Also, if you find the company is doing something illegal, you are liable to report it to the police. If you know the company is making big mistakes, you are liable to try to influence them to change, but you would have to do it while pretending not to know.

    In other words, you don’t have the authority (or at least, most DBAs do not) to deal with that information, so having it would only be a liability. You would have to deal with knowing a whole lot of information you don’t want to know. Your job would suffer and your relationships with fellow employees would suffer.

    From a very practical standpoint it is better for everyone for you to not know—unless you are in a position to do something about it—but then you could probably get the data through normal means anyway.

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  • You reported the mail order bride guy to HR, yet you’re above looking at salary info? Great — you’re a hall monitor. Congrats.

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    • Adam – heh, yep, we reported him because his videos were on a public share that anybody in the company could access. That’s not okay.

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    • And to be even more specific, it’s *really* not okay that we had to back up his files and sync them to our DR site, and his files were the biggest things on our shared drives.

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  • I worked at a fortune 100 company during the dot com years. When it came time for layoffs/promotions and so on (January typically), the exchange admins would be seen going out for lunch or drinks with several people. What they did, yes read emails they were not supposed to and mark them unread, and pass on information to people on what their fate was to be ahead of time. It was found out, the guys were fired and a super expensive exchange monitoring tool put in place. In another company with HIPAA protection a programmer ran a query to find out healthcare info. on Tom Cruise. The latter was not found out except us DBAs caught him doing it and warned him. Unwanted information is not fun, it is a burden and very foolish to get some short kicks or payoffs out of misusing it.

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  • Honesty, ethics – definitely the first priority, but even then … I really don’t care to look. I have other things to occupy my time that are far more important than finding out what is in the database. We host a multi-tenant database and could look up all sorts of information about people and other things inside the database, but I’m more concerned that the data is accurate and accessible by the customers than what it actually contains. Even having designed the tables to store salary, reviews, and such I just don’t feel the desire to know those things and wouldn’t look at them unless someone said something was wrong.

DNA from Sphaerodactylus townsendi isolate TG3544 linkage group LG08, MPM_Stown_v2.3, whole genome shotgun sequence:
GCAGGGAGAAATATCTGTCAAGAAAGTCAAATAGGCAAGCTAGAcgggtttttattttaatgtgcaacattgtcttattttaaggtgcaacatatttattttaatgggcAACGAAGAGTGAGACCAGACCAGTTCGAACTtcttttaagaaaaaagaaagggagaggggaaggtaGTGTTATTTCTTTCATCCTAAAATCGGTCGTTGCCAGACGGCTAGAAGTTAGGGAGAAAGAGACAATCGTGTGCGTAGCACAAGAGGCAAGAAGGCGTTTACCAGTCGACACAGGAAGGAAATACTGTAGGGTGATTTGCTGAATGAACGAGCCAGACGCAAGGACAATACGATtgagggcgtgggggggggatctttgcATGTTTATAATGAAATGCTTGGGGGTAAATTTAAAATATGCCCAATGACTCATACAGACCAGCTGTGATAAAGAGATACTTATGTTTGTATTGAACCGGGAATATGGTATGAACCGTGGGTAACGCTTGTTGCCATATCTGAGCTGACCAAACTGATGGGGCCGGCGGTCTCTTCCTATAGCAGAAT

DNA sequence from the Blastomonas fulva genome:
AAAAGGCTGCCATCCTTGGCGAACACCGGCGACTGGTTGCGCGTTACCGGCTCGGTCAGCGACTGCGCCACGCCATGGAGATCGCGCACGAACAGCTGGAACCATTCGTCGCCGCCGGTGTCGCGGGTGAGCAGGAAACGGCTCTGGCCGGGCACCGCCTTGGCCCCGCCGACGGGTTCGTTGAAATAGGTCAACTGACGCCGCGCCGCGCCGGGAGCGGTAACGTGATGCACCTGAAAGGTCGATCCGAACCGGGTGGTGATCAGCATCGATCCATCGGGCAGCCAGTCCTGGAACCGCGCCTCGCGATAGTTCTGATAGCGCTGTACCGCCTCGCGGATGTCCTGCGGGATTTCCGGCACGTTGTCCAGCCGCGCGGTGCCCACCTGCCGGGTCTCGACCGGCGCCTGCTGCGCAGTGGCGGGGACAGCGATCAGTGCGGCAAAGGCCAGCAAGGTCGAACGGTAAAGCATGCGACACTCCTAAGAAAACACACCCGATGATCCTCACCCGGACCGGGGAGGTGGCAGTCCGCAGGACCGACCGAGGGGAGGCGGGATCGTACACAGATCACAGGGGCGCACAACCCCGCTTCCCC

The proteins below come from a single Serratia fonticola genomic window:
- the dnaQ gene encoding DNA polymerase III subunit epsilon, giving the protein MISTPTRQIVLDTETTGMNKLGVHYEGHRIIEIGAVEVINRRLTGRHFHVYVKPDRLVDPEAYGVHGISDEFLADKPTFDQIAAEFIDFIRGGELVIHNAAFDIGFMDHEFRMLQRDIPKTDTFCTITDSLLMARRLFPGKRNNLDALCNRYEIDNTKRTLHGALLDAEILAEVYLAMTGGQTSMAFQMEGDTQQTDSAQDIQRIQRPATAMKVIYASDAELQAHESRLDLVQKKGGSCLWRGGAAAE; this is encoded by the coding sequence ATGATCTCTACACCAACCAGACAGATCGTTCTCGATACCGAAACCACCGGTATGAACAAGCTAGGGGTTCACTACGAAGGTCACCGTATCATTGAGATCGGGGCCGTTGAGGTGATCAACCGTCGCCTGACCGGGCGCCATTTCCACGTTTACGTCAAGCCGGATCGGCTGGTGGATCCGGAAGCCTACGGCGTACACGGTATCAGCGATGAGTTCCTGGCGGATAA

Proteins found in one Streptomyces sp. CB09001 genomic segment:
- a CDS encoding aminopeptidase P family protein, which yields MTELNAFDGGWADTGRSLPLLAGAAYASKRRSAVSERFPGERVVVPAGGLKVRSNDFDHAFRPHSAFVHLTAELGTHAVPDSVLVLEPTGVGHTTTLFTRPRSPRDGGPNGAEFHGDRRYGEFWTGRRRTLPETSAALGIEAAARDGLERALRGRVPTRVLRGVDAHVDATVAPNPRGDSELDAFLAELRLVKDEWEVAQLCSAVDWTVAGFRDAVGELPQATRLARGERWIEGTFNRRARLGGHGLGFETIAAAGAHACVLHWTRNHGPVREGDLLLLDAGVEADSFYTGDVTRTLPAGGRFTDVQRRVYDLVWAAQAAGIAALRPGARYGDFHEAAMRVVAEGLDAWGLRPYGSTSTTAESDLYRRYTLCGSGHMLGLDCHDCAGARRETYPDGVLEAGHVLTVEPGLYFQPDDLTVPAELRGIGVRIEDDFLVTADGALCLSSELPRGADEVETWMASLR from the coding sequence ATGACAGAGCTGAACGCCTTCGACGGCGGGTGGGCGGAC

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  • Put simply, I don’t care. If I really had any inkling of shady dealings with a company, as I have in the past – I’d bolt. As I have in the past. Questionable ethics doesn’t hide in the data. It seeps through a company like an oily rag. 🙂

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  • One word – Integrity!

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  • It’s all about honesty. I don’t think you can truly be a professional without a sense of ethics.

    I spent several years working for a mental health insurance company. So there was also a legal obligation as well (HIPPA). Violations would have seriously hindered our ability to be a resource to our members and change their lives. As a quick side note we didn’t make money by denying care to members. Our money was made by implementing new services.

    Safeguarding and protecting those members was a privilege. And that also meant that I should respect their privacy. It was one of the most rewarding jobs I’ve had.

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  • I only disagree with one point; I want to know how much money the company is making. If things are heading down hill, I want to know before it’s too late. Of course, I want to get the data through publicly available info, like corporate financials filed with the SEC (if working for a publicly traded company) and not by scouring the companies accounting databases.

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  • I agree with professional ethics, honesty and ‘who cares’, but there’s one more reason I wouldn’t look at PII: once you know something, you can’t un-know it.

    If I ever found out a co-worker used to be a Chippendales dancer, or his middle name is Rosebud, I’d have to keep it bottled up for the rest of my life, and it’s just not worth it.